A closer look at the eccentric life and roller-coaster career of the 50-year-old pop icon, from his childhood onstage through his planned London comeback.
A Pop-Music Icon
The sensationally gifted "King of Pop," who emerged from childhood superstardom to become the entertainment world's most influential singer and dancer before his life and career deteriorated in a freakish series of scandals, died June 25, 2009, at a Los Angeles hospital.
Michael Jackson's story didn't end with his death - it has just moved into a second act every bit as controversial, peculiar and fascinating as the first. Part mystery - how did the self-proclaimed "King of Pop" die? How much was he worth? And part soap opera - what will happen to his fortune and his three young children? "48 Hours" explores the pop star's life and legacy.
His death brought a tragic end to a long, bizarre, sometimes farcical decline from his peak in the 1980s, when he was popular music's premier all-around performer, a uniter of black and white music who shattered the race barrier on MTV, dominated the charts and dazzled even more on stage.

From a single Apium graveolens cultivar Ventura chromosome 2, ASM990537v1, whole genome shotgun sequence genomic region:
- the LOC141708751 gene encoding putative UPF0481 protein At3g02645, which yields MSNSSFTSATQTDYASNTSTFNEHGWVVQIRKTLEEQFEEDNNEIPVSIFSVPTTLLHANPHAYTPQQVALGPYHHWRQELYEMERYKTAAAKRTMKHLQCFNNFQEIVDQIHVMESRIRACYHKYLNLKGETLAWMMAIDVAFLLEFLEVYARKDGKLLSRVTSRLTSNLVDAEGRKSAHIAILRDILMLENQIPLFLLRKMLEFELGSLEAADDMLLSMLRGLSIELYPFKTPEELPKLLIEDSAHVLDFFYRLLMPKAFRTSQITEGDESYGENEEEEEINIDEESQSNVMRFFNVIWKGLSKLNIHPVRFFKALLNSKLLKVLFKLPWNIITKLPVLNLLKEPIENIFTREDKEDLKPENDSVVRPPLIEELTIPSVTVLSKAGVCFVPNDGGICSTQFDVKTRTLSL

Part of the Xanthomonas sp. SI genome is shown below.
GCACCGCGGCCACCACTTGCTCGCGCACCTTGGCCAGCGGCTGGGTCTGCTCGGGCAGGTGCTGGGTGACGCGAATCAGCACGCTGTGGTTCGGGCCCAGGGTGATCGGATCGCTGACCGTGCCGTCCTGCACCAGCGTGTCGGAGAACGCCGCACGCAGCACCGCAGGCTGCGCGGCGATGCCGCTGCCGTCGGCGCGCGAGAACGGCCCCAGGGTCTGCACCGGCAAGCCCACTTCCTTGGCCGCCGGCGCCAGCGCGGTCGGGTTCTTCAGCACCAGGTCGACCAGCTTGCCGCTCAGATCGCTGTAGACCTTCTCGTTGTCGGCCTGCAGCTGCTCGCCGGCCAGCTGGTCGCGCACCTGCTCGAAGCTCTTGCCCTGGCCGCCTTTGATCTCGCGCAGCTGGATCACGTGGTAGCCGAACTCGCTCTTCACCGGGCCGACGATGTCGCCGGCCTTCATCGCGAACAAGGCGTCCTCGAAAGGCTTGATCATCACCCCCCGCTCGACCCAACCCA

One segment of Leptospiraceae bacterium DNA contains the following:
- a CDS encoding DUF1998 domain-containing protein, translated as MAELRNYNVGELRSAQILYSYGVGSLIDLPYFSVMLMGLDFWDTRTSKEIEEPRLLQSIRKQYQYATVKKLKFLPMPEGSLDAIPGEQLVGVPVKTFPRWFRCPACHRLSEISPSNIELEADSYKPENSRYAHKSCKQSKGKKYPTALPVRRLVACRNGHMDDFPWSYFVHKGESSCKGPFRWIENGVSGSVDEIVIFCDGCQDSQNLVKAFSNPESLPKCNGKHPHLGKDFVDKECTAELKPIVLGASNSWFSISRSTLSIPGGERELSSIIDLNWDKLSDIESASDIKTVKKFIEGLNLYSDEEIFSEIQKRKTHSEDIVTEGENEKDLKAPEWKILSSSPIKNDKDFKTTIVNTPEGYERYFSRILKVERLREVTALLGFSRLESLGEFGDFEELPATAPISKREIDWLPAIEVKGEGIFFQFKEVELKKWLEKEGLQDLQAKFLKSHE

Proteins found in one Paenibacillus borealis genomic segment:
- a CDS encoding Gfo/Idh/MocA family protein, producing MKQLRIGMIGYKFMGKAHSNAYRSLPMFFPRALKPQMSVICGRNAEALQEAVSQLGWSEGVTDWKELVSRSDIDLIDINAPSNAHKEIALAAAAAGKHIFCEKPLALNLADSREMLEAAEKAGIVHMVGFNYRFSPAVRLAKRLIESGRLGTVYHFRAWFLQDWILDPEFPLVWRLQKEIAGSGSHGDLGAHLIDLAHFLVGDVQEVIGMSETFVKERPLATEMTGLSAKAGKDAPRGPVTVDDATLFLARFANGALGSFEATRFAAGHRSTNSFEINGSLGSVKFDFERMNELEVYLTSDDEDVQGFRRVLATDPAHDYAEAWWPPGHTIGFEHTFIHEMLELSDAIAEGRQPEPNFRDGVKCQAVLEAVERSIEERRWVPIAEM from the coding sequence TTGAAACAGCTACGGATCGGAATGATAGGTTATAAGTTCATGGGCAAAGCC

Over Michael Jackson's chart-topping music career, his health has commanded as much publicity as his hit songs. That remained true even in death as reports surfaced of drug abuse and chronic sleeplessness.
Born into a large, singing family in 1958, Michael Jackson made his stage debut when he was 11 as part of the Jackson Five singing group. A tabloid fixture for his eccentric lifestyle, he went on to a successful solo career.
Michael was the seventh of nine children of Joseph and Katherine Jackson, and all of his siblings grew up to be musicians, though none as famous as the moonwalking King of Pop. A 10th child died at birth.
Michael Jackson's death is as tangled and confusing as his life, raising questions of drug abuse, child custody, the future of Neverland, the value and disposition of his assets and his enduring legacy.